The next topic in my Time Management for Leaders Series is all about making time for classroom visits. I believe that outside of ensuring the safety of students and staff, the role of instructional leader is the most important part of a school leader’s job.
As I work with new leaders, I often hear frustration and stress from them about their inability to get into classrooms as much as they would like. In addition to the importance of maintaining an organized and focused calendar, as discussed in Calendar 911, there are some things a leader can do to make their time in classrooms efficient.
- Take your work out of the office and into classrooms- There are many leaders these days who have set up mobile desks in order to work anywhere on campus at any time.
- If you have a lot of low-thinking tasks to complete on your computer, consider if you can do them while sitting in the back of classrooms. Your presence will be noticed, you will get work done, and you will see and hear learning in action.
- If you have a pile of low-level discipline referrals on your desk that require you to speak to students, consider taking the referrals out to classrooms. Observe a classroom for a few minutes, then pull out the student with whom you need to speak. This gives you time to see the students in the class where they had an issue, and then speak to them without them having to miss extra time out of class.
- Set a purpose for your classroom visits – New leaders will often find a free moment to leave their office, but when they get into classrooms, they aren’t sure what they should do. When observing classrooms, a leader needs a purpose. Are you visiting
- In order to look for evidence of a school-wide initiative or recent professional development (such as daily objectives or a student interaction strategy)?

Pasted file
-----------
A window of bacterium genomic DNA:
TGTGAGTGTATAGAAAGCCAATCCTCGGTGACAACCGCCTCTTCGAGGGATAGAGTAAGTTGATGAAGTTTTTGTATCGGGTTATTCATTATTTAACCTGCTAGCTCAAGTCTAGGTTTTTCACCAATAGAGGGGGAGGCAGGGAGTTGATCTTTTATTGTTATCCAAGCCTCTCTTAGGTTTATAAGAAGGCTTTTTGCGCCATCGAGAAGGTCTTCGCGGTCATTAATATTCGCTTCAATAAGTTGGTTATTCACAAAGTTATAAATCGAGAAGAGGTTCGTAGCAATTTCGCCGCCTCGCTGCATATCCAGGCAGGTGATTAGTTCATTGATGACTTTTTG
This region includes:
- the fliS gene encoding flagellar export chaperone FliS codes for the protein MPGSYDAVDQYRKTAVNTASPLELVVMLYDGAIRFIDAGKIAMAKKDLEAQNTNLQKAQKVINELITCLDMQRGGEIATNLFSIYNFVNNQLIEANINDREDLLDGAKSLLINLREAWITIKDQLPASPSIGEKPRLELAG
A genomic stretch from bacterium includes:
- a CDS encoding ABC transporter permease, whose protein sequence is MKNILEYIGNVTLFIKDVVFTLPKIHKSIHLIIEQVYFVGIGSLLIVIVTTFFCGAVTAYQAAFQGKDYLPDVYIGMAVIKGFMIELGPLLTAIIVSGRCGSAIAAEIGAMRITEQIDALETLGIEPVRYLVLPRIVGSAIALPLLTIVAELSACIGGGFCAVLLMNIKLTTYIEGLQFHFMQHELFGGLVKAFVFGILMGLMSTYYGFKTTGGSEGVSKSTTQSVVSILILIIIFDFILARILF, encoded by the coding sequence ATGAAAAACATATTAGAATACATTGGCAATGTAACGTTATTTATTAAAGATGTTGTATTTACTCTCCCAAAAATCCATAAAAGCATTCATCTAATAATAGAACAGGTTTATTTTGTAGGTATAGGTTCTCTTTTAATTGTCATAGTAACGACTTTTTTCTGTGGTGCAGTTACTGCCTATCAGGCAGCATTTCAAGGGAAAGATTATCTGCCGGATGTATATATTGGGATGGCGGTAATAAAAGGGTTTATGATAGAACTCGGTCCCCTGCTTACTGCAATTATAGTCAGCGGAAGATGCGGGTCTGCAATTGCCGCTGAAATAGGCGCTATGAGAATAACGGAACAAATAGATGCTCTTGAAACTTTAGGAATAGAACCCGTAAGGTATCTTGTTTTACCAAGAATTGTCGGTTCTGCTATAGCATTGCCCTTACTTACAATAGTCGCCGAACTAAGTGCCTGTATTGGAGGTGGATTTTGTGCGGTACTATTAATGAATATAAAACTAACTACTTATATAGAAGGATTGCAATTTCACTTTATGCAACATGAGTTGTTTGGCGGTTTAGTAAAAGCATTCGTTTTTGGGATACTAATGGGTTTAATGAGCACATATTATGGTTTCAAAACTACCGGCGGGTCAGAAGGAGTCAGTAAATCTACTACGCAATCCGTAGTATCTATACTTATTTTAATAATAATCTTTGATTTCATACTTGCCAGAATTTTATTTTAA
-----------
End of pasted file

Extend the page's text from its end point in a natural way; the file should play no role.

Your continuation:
- to complete a formal observation?
- to provide the teacher with constructive feedback about teaching and learning?
- to focus on English Learners’ participation?
- to observe the students with the most behavior problems?
- to observe for alignment to state standards and appropriate level of complexity?
- to ensure teaching and learning are taking place?
- to determine what percentage of class time students speak?
- Create a note-taking guide that aligns with your purpose – Based on all the different reasons listed above that you might visit a classroom, what you would write down to share with the teacher would be very different. It’s important for a leader to be prepared to capture the appropriate data in order to provide evidence-based feedback. Here are some examples:
- When looking for schoolwide implementation of a specific strategy, you goal may be to capture the total number of classrooms using the strategy, and to what degree each room was implementing. You could them summarize this data for your staff without any teachers’ names included. This could be captured on a table you create ahead of time, or in a Google Form.
- When completing a formal observation, you typically need blank paper (or wordprocessing document) to script as much as possible.
- When visiting for general teaching and learning observations, it is best to select something specific to observe. In order to provide evidence-based feedback to teachers, having a narrow purpose and a clear note-taking guide helps. If you walk into a room without a purpose, your feedback may become disjointed.
Time Management for Leaders Series
I really love this post. As an instructional coach and aspiring administrator, I already find myself having to adjust my schedule so that I can visit classrooms more often than being in my office. I appreciate your advice!
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